Von and Crystal Potter made a name for themselves at the Boise City Market with a summer flavor bomb of jalapeño-infused white wine that is a blast to cook with. But don’t let that flagship bottling color your opinion of their lineup. They have honed their winemaking skills and are producing delicious single-varietal wines and multiple offerings in campsite ready 1.5-liter pouches.
Rolling Hills Vineyard
Mark Pasculli’s young Urban Tasting Room allows him to showcase bottles made from his family’s vines surrounding his home in the Eagle Foothills. His wife Lori and daughter Savannah oversee the tasting room and son Zach helps with marketing.
Mark and the older son, Daniel, manage the vineyard and the winery. They have more than a dozen standalone varieties and blends and pour them on a pleasant patio that enjoys late-afternoon shade in Garden City.
Par Terre Winery
Until Dec 31, 2023, Par Terre Winery will continue to share the colorful mural-adorned alley with Cinder.
Travis and Mallory Walker — a pair of former ballet dancers — refer to Par Terre as a “nano-winery” where they put Idaho fruit on stage. Travis, a graduate of Walla Walla Community College’s acclaimed winemaking school who earned a scholarship from Great Northwest Wine LLC, debuted Arneis from Arena Valley Vineyard near Parma at 2023 Savor Idaho and received praise for his rather obscure Italian white.
On Oct. 9, 2023, the Walkers announced they will no longer operate a tasting room.
“What we want you to know above all else is that we (and our wines) will still be here for you, it will just look a little different,” they shared in a video directed to club members. “Without a brick and mortar tasting room, we will have the ability to pop up at more arts events in our community and to collaborate in a new way with other creators and business owners.”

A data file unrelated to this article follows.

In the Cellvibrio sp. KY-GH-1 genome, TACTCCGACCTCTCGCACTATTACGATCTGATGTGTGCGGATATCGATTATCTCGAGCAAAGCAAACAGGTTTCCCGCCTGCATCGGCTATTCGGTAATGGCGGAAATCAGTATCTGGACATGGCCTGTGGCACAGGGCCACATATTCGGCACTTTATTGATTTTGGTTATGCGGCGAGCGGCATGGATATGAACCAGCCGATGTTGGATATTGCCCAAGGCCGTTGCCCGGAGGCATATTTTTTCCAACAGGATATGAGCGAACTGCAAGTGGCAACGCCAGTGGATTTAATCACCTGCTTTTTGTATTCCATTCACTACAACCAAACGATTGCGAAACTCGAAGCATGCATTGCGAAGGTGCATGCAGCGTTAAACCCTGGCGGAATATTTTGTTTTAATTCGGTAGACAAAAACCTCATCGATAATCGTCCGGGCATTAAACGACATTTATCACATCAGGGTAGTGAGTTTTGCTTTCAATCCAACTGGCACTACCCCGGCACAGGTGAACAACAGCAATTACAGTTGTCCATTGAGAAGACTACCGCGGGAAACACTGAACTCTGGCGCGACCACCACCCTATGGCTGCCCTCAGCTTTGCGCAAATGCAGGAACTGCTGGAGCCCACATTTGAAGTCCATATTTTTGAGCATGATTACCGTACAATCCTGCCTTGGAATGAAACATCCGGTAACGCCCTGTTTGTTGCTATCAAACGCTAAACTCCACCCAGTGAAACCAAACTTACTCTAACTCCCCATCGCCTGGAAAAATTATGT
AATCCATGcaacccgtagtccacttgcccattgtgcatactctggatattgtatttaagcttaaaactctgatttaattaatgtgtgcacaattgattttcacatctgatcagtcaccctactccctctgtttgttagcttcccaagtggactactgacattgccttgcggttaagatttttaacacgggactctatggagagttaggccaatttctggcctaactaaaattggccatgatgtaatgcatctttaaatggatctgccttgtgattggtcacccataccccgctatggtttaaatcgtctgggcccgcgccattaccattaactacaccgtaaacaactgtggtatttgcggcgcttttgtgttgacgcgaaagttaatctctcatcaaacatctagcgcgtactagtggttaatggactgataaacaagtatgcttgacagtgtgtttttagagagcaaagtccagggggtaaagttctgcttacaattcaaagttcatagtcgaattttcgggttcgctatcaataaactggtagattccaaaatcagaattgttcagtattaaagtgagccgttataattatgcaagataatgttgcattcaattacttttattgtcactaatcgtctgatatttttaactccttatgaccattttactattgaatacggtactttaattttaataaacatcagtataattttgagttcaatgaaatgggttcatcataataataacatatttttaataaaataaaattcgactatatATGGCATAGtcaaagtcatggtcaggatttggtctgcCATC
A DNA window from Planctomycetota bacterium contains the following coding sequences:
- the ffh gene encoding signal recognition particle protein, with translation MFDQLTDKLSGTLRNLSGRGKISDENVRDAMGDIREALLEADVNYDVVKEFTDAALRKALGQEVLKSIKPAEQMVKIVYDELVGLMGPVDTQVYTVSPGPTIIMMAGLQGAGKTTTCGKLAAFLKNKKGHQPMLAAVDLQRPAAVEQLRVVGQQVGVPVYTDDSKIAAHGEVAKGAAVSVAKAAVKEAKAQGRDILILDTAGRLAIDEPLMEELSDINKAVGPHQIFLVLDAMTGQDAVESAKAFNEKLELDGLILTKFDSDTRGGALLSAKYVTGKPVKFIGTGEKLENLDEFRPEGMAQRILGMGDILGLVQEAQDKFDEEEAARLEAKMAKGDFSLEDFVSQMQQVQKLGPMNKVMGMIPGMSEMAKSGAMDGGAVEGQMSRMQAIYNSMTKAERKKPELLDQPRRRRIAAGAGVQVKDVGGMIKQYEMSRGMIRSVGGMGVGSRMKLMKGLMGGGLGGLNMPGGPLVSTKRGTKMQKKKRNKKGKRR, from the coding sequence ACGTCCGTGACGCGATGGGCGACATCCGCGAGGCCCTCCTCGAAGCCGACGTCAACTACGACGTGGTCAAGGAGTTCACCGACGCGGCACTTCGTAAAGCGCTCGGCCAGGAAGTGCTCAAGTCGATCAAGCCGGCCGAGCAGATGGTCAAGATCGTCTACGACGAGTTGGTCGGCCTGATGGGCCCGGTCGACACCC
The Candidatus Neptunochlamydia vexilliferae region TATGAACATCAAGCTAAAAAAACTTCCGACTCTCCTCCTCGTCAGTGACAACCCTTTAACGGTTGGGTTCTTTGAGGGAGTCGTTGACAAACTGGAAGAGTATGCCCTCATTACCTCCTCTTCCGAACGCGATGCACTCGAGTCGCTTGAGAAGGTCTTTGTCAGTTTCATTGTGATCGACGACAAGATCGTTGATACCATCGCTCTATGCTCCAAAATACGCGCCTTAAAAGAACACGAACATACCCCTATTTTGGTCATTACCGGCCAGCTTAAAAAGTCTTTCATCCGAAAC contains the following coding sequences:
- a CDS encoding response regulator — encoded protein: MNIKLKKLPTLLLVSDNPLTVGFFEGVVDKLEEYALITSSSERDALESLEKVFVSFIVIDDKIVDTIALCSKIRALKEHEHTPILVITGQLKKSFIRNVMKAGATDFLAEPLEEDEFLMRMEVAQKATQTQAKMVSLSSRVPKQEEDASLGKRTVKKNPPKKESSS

Leslie Preston of Coiled Wines is among the Garden City wine pioneers who cycled through the Cinder facility as she ramped up her award-winning brand.
A graduate of the famed University of California-Davis enology program, she worked in Napa and began returning home to Boise to make wine. And akin to Krause, she returned to the Treasure Valley to raise her family.
She produces small-batch wines that “follow their own winding path” just as the Snake River that winds through the region. Those include big reds with names such as Black Mamba, Diamondback and Sidewinder, as well as her internationally acclaimed sparkling Riesling — called Rizza.
Her newly expanded tasting room at 34th and Chinden imports the vibe of the downtown Boise tasting room she closed during the pandemic. The Garden City space also allows for increased production, and bringing everything under one roof also helps Preston and her team — led by the affable Alexandra Firkins — to better tell the story of the brand.
Split Rail Winery
Jed Glavin of Split Rail Winery has also doubled down on Garden City. He spent years crafting distinctly different and award- winning Rhône-inspired wines within a converted auto mechanics shop just feet off Chinden.
Recently, however, he moved down to 32nd Street and into a custom-designed winery with an eclectic and edgy tasting room. On this day, the playlist included rockers such as Primal Scream, the Bare Mutants and The Brian Jonestown Massacre. There’s also outside seating that’s ideal for afternoon and evening gatherings.
Proletariat Wine Company